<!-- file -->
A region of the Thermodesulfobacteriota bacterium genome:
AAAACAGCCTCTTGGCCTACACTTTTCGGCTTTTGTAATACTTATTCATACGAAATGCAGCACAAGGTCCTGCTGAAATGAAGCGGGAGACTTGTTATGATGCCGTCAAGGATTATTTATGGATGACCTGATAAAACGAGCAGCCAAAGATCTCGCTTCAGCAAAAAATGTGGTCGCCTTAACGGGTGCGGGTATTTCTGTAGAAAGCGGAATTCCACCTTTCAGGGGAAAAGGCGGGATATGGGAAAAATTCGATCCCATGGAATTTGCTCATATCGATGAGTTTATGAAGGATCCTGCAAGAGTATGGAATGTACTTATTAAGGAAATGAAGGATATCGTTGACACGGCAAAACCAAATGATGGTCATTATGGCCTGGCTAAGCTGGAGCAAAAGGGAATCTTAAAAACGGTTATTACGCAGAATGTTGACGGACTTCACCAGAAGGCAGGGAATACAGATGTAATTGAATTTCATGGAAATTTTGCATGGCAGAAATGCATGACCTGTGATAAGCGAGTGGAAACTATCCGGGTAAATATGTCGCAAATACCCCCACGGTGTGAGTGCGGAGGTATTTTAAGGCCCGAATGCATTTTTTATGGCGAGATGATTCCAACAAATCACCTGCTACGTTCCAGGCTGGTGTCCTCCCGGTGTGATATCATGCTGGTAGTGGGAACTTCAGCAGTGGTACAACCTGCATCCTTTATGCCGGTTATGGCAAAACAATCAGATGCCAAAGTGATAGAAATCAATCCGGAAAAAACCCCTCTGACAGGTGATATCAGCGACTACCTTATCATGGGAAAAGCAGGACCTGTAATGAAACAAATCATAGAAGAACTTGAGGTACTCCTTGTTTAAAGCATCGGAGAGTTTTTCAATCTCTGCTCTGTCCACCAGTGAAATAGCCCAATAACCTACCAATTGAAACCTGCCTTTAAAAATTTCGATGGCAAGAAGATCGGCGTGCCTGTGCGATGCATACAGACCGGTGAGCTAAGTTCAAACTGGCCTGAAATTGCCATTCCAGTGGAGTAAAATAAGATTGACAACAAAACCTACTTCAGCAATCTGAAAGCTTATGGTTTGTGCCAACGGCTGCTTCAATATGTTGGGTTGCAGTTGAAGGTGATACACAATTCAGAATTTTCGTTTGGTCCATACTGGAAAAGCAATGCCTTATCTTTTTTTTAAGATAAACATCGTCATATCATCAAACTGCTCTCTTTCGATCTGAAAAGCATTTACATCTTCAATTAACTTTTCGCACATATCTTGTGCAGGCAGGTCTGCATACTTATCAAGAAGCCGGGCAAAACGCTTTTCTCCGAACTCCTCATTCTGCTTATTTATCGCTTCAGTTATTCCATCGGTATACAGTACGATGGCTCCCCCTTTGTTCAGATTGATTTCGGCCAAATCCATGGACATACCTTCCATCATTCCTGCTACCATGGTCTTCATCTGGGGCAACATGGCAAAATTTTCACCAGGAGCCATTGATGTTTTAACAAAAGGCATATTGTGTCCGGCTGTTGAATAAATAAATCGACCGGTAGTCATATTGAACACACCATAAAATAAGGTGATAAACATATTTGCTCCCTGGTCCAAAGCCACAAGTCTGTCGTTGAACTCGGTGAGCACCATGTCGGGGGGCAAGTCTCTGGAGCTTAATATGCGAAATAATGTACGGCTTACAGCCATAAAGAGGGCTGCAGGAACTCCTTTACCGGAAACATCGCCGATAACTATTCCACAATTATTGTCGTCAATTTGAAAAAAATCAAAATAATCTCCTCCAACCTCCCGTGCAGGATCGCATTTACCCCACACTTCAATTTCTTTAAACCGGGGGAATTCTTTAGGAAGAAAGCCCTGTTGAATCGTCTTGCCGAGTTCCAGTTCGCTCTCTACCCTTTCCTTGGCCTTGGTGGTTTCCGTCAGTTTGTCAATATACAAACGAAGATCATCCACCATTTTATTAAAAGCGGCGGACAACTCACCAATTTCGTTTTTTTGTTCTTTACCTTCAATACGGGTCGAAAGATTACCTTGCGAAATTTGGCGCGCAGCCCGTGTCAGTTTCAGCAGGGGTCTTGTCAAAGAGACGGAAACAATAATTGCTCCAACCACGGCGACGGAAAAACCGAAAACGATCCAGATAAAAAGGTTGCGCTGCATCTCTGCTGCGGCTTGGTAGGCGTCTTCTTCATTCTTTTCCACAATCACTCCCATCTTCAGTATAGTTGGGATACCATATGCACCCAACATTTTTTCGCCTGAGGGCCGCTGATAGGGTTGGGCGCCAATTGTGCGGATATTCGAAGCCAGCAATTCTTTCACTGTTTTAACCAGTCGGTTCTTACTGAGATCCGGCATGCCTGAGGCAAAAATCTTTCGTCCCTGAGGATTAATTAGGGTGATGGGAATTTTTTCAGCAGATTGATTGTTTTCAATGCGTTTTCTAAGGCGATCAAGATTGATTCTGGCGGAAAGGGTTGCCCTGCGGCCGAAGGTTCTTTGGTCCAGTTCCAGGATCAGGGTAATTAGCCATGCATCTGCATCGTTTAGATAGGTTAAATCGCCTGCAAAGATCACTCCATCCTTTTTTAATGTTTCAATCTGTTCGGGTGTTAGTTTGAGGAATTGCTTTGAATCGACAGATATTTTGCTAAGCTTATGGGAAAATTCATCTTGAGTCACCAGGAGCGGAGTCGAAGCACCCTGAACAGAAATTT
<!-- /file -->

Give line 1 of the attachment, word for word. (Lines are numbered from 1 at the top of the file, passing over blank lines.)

A region of the Thermodesulfobacteriota bacterium genome: